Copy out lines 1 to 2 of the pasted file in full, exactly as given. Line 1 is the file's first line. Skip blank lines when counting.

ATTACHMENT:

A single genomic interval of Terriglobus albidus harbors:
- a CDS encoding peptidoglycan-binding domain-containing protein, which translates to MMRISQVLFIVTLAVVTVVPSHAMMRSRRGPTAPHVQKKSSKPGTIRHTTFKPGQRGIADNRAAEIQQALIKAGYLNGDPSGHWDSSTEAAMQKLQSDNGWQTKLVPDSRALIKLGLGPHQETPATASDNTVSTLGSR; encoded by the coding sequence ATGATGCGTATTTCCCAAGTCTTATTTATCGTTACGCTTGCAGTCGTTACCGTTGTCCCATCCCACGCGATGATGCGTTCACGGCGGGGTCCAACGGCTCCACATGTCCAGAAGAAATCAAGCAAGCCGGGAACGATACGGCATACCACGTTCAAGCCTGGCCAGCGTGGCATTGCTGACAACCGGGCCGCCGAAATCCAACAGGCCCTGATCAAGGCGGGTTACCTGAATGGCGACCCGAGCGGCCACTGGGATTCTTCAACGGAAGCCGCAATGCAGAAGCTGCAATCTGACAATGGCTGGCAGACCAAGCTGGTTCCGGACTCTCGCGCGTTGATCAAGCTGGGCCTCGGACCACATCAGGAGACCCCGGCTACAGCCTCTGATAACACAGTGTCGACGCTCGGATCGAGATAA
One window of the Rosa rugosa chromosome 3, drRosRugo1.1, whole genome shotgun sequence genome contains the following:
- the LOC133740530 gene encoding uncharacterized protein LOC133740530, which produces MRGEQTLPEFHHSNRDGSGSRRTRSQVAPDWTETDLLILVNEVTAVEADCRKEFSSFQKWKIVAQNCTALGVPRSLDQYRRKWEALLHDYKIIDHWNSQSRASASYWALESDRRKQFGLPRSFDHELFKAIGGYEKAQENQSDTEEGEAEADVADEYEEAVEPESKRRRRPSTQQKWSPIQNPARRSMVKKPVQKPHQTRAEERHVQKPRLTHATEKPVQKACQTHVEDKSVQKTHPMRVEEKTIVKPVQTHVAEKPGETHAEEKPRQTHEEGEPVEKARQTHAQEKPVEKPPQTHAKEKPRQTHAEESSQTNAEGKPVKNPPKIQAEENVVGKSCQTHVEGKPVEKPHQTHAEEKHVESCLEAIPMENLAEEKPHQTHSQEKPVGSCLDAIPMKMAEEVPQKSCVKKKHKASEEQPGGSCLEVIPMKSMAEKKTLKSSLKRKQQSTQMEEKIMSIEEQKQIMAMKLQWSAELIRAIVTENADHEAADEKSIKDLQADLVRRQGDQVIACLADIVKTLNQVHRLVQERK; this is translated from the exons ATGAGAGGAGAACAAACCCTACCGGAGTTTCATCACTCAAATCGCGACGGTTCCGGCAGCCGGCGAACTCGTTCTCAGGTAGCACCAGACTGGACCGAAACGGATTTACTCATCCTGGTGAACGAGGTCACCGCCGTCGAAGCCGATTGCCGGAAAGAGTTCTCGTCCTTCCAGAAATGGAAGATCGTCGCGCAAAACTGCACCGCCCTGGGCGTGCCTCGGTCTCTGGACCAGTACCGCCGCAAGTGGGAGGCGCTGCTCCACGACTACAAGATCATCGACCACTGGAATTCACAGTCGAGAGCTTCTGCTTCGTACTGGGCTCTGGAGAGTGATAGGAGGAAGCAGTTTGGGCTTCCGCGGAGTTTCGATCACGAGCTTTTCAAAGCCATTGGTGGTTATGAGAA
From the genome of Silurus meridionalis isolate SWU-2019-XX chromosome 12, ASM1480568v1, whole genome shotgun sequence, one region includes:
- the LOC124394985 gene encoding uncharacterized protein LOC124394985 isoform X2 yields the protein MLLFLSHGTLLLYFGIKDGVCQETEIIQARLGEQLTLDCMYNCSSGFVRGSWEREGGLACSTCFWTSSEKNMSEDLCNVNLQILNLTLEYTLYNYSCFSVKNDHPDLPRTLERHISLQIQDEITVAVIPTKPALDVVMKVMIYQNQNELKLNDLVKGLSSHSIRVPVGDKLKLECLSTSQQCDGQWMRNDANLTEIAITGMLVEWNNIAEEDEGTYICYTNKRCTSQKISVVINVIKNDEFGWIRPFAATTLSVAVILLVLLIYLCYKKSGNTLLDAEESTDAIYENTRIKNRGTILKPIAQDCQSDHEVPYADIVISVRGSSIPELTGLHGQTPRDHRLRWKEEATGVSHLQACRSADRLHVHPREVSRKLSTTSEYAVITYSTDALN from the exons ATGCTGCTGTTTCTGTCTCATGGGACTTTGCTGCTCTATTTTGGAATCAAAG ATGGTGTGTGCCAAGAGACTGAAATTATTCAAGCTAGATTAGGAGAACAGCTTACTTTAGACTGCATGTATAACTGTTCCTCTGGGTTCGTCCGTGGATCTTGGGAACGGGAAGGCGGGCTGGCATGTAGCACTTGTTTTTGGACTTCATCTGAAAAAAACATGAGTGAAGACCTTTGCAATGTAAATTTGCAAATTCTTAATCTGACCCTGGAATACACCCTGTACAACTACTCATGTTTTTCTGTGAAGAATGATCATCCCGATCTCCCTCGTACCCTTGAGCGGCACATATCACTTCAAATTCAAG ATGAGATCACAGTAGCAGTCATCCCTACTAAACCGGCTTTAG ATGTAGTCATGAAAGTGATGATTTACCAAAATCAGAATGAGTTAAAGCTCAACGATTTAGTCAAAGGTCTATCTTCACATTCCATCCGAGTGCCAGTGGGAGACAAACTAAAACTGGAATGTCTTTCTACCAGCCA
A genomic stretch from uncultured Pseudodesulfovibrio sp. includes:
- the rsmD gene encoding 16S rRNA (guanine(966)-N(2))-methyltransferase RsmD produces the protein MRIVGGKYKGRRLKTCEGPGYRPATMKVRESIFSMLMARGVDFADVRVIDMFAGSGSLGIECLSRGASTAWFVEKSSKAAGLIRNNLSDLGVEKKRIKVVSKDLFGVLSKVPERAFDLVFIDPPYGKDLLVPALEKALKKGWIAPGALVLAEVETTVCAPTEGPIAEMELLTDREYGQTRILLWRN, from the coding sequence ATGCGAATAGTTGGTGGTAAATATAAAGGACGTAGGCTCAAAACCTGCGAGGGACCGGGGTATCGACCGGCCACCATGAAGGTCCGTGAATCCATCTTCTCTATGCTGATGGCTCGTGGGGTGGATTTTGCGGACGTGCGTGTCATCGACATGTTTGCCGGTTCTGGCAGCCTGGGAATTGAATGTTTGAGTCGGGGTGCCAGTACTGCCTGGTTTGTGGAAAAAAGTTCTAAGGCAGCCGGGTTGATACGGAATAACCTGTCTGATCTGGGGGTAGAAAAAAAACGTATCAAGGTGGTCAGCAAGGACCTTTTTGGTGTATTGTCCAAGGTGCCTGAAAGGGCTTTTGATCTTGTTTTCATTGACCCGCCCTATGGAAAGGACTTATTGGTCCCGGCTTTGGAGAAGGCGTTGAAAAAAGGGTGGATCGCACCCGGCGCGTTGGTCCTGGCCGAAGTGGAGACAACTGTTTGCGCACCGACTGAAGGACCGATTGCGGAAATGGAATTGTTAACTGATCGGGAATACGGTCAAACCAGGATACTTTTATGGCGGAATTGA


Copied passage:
A single genomic interval of Terriglobus albidus harbors:
- a CDS encoding peptidoglycan-binding domain-containing protein, which translates to MMRISQVLFIVTLAVVTVVPSHAMMRSRRGPTAPHVQKKSSKPGTIRHTTFKPGQRGIADNRAAEIQQALIKAGYLNGDPSGHWDSSTEAAMQKLQSDNGWQTKLVPDSRALIKLGLGPHQETPATASDNTVSTLGSR; encoded by the coding sequence ATGATGCGTATTTCCCAAGTCTTATTTATCGTTACGCTTGCAGTCGTTACCGTTGTCCCATCCCACGCGATGATGCGTTCACGGCGGGGTCCAACGGCTCCACATGTCCAGAAGAAATCAAGCAAGCCGGGAACGATACGGCATACCACGTTCAAGCCTGGCCAGCGTGGCATTGCTGACAACCGGGCCGCCGAAATCCAACAGGCCCTGATCAAGGCGGGTTACCTGAATGGCGACCCGAGCGGCCACTGGGATTCTTCAACGGAAGCCGCAATGCAGAAGCTGCAATCTGACAATGGCTGGCAGACCAAGCTGGTTCCGGACTCTCGCGCGTTGATCAAGCTGGGCCTCGGACCACATCAGGAGACCCCGGCTACAGCCTCTGATAACACAGTGTCGACGCTCGGATCGAGATAA